Say it again — there’s a film inside every family, and all you need is the head and heart to find it. (That is, you don’t need to be the cursed Great Neck residents of “Capturing the Friedmans” or “Tarnation”‘s Jonathan Caouette, and in some ways, it’d better for us all if you aren’t.) Film journalist Godfrey Cheshire’s “Moving Midway” (2007) has a deep ditch of historical soil to dig, but it’s not a personal-regional family doc that focuses on dysfunction or tragedy; rather, its position is ironic and aciduously nostalgic. Originally from North Carolina, Cheshire may well be the most universally liked personage in contemporary New York movie critic culture (notoriously a small pond with mean fish; disclosure-wise, he is a friend), and his film comes both bearing an enormous amount of good will and receiving the same. I can’t untie the extra-cinematic humanity from the film’s threads, and there’s something about both Cheshire’s peripatetic friendliness and the film’s unforced congeniality that encourages me not to try.
Foremost, it’s an excavation: the legitimate history of Cheshire’s family runs back to slave-holding days (his great-great aunt, however, decided the bloodline ran back to Charlemagne), and includes an old family plantation, Midway. A relatively new highway and its accompanying suburban sprawl compels Cheshire’s cousin, Charlie, to literally move the sizable manse physically to a more secluded plot, a decision that inspires Cheshire to consider the meaning of the house and its slavery legacy (as well as that legacy’s life in the American consciousness, as Reconstruction pop culture and, later, movies). Then history begins to have its civilized revenge — Cheshire uncovers a post-Civil War interracial coupling that created an entire branch of the family no one knew was there, leading to “one hundred” African-American kin nobody at Midway knew they had, including, most vocally, NYU Africana Studies professor Robert Hinton, whose life and career has hinged on being the direct descendants of slaves.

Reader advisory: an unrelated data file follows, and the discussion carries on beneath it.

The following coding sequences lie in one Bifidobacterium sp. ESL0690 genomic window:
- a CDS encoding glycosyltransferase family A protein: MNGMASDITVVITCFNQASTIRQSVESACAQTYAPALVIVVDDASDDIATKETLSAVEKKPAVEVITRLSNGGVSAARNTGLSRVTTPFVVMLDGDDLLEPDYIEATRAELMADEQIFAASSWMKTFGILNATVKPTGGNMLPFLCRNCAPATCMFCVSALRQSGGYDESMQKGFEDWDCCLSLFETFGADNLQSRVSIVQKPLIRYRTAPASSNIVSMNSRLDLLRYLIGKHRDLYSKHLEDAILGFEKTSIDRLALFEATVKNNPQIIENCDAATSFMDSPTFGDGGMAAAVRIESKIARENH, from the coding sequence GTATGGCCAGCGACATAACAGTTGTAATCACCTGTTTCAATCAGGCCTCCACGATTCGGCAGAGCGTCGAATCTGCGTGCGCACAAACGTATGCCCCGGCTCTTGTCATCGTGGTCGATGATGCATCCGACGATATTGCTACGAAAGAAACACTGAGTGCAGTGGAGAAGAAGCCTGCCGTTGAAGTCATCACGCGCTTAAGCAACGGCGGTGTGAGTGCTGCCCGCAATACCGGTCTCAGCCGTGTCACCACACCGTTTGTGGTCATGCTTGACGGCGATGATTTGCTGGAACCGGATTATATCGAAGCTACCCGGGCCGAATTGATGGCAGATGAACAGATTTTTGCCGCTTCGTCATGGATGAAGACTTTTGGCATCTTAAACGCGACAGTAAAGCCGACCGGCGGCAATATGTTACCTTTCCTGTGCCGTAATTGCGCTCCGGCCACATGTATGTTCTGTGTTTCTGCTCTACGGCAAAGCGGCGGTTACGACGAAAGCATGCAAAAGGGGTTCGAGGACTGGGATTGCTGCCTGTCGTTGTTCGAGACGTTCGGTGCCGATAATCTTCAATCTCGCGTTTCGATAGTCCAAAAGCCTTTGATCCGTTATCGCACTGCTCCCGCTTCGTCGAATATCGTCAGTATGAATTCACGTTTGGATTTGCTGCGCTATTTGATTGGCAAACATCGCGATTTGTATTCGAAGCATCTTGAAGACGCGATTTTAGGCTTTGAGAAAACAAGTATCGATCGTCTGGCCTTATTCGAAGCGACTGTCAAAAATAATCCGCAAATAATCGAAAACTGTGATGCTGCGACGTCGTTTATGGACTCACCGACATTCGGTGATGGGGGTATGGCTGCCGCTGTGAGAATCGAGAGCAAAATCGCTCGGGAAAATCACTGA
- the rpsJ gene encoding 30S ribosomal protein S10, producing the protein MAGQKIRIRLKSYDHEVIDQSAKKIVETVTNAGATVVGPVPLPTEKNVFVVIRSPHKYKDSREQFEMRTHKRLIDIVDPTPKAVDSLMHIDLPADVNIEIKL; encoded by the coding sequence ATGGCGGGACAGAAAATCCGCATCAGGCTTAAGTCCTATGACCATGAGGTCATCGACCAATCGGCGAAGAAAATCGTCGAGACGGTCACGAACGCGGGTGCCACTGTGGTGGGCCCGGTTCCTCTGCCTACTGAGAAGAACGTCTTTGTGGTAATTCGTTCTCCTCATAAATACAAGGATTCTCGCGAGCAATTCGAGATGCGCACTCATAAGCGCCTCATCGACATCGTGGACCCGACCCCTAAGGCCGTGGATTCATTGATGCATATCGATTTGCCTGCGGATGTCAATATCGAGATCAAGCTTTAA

There’s even a concrete connection to D.W. Griffith’s “The Birth of a Nation,” and multiple reports of family ghosts. (One historian points out, fascinatingly, that the Klan uniforms in Griffith’s film were invented for the film, and thereafter provided the template for the revived Klan’s famous ensemble.) Cheshire’s too good a film critic to let his movie slip into didactic political argument, and so there are layers of ambivalence here. In person, Cheshire is plainly moved by his own childhood memories of the house, and by the prospect of it being transplanted, but “Moving Midway,” as a whole, is more temperate, acknowledging but not crowing about the contradiction between accepting the home’s roots as a slavery institution and loving it all the same. (It’s no surprise, for family’s sake, that Cheshire steers clear of saying anything critical of his cousin, whose lavish expenditures and obsession with keeping the house in Reconstruction style suggest exactly the sort of lingering privilege, vanity and self-satisfying conservatism that characterized the rise of the South’s “moonlight and magnolias” vision of itself.) As in last year’s “The Order of Myths,” there’s a sense of the new-millennium South as a place where slavery is now merely a context for explored mutual history, and no longer, finally, a social trauma to be redressed. Even Hinton, as he admits that he’d hoped to hate the descendants of his great-grandfather’s owners, seems to agree.